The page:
Nevertheless, MacLachlan expanded upon the “you started it” defense by arguing that being yelled at by protestors was a natural consequence of insulting them in the first place.
“If you set out to say things designed to offend and harm people,” she explained, “you can’t complain that your free speech is being violated when people respond with offense, anger, and protest… [free speech] doesn’t mean you’re guaranteed a platform to speak.”
Once again, this is a mischaracterization of Fiamengo’s argument: she is not saying that protestors don’t have the right to argue or protest (although I suspect she would criticize some of their methods as anti-intellectual); the only behaviours that she refers to as infringements of free speech are those that physically bar others from being heard. It is only that kind of physically imposed dogma that she and Trottier argue crosses a crucial protective line that a free society must have.
MacLachlan, though, is not dissuaded by this distinction; instead, she delicately transitions from the (probably true) premise that Fiamengo offended some students, to subtly advocate for university censorship.
“[Free speech] doesn’t mean you get to speak all the time,” she said. “It doesn’t mean that public universities necessarily have to make a place for you or that, if students at those universities want to protest you being given a platform to expound ideas they find harmful, offensive, insulting to their experiences, that they don’t have the right to object to that, by whatever means they have.”
It is only MacLachlan and Décoste who actually suggest or imply in this debate that university censorship may have a legitimate place in such disputes. Never does Fiamengo or Trottier argue for censoring dissent.
“I would certainly never complain,” Fiamengo said (in response to MacLachlan’s argument above), “that my free speech was violated because people responded with anger or laughter. My point about the Queen’s speech [where students called out and sarcastically laughed during the presentation, but no fire alarms were pulled] was that that was an ideal example of freedom of expression and of lively debate… [But] To say that objection and absolutely shutting someone down who has been invited by a university group, who has rented the space that that university group’s dues go to pay for, and has been invited to speak to a group of students, some of whom want to hear what the speaker has to say, to say that it’s okay to shut that down, that that doesn’t somehow count as a suppression of free speech, seems to me absolutely non-sensical.”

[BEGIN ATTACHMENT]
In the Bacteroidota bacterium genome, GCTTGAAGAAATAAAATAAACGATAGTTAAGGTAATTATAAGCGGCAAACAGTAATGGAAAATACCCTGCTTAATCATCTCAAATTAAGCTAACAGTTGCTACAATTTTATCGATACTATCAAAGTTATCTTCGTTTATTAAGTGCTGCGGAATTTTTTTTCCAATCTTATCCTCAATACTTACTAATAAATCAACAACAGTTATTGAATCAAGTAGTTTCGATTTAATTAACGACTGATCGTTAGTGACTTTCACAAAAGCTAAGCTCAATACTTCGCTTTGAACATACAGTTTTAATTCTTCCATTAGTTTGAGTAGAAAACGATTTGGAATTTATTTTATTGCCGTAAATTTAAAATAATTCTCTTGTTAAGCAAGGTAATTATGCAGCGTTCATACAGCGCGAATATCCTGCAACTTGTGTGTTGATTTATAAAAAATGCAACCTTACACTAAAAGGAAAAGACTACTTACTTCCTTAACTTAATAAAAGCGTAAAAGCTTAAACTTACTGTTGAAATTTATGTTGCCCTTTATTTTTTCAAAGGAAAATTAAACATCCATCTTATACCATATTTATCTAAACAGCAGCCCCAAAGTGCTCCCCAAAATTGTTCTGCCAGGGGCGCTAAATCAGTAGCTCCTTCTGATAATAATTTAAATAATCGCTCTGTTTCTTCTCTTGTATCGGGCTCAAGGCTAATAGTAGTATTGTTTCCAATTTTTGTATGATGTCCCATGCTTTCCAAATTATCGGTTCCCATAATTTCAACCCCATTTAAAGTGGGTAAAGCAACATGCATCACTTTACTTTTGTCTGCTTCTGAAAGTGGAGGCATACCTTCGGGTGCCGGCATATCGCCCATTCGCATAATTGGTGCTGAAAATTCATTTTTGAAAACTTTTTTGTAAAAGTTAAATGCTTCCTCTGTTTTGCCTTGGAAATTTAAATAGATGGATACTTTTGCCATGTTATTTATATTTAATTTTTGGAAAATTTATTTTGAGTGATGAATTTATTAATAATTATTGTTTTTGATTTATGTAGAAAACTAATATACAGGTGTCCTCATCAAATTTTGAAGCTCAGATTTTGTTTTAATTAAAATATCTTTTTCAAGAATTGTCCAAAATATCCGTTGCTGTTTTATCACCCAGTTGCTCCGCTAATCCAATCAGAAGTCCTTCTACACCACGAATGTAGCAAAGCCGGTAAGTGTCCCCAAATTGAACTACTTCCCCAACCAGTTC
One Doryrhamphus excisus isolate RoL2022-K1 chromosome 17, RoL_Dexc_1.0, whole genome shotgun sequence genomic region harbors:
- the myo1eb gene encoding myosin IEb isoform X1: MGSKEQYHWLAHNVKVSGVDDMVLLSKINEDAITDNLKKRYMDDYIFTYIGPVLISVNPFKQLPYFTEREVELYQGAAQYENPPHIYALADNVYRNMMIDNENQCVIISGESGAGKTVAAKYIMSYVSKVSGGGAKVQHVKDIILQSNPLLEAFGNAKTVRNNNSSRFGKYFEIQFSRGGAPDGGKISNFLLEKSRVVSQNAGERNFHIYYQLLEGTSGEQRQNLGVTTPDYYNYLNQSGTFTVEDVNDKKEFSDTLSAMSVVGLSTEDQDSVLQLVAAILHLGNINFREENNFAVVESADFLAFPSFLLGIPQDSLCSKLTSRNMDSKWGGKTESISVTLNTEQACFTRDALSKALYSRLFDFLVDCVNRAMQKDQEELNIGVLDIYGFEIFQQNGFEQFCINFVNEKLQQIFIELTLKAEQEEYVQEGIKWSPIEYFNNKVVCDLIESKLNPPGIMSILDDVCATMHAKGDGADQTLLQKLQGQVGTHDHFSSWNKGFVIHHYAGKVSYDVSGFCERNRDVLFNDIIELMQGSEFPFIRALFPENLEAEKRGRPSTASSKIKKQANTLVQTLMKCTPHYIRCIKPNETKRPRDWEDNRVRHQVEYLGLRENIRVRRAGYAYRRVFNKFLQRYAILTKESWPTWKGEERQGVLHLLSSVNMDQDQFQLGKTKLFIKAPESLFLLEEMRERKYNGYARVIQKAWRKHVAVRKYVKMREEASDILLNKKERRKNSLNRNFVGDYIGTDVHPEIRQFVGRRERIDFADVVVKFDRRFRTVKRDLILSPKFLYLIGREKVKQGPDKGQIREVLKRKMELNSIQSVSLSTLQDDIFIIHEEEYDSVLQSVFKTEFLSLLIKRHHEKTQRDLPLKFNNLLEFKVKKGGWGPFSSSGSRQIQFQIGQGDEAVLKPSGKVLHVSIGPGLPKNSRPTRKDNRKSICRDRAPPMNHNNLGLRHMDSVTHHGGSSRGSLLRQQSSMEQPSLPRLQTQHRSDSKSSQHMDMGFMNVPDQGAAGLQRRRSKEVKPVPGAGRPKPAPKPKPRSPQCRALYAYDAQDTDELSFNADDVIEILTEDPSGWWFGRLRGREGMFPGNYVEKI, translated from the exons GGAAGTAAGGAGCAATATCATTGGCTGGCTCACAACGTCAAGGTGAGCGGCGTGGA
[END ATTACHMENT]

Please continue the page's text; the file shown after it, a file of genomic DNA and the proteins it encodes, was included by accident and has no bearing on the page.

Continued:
Nevertheless, MacLachlan’s strange reversal—of claiming for one’s own side the injury of censorship when one is criticized for having advocated censorship—is an interesting phenomenon (which is not localized to this debate: see the Intelligence Squared debate regarding whether “Free speech must include the license to offend”).
Whether it is sincere or not, the “You censor me when you criticize me” defense demonstrates that even the censorship-apologists (to borrow from a vicious phrase) want to protect some controversial speech. This overlap between both sides ought to have brought us back to Trottier’s vital question: when censorship is contemplated, who, indeed, should be the deciders as to which controversial presentations are unfit for public contemplation?
“Who is going to decide?… Who will you appoint? Who will be the one who says, ‘I know exactly where the limit [on free speech] should be. I know how far you can go. And I know when you’ve gone too far. And I’ll decide that’? Who do you think, who do you know, who have you heard of, who have you read about in history who you would give that job?”
It may be the most challenging question that the true believer in the limiting of free expression must contemplate. Even righteous free speech will sometimes offend, so what moral framework can be utilized to make a distinction between what is offensive and worthy of consideration, and what is offensive and unworthy?
Unfortunately, due to the red-herring claim that the protestors were being censored, too, MacLachlan and Décoste were spared taking on this daunting question.
If you would like to examine my examination of this debate for fairness of quoting, I have included a transcript of their conversation as the first comment on this post.
FREE SPEECH FROM FEMINISM SERIES:
III: FREE SPEECH vs. FREE SPEECH (you were just here)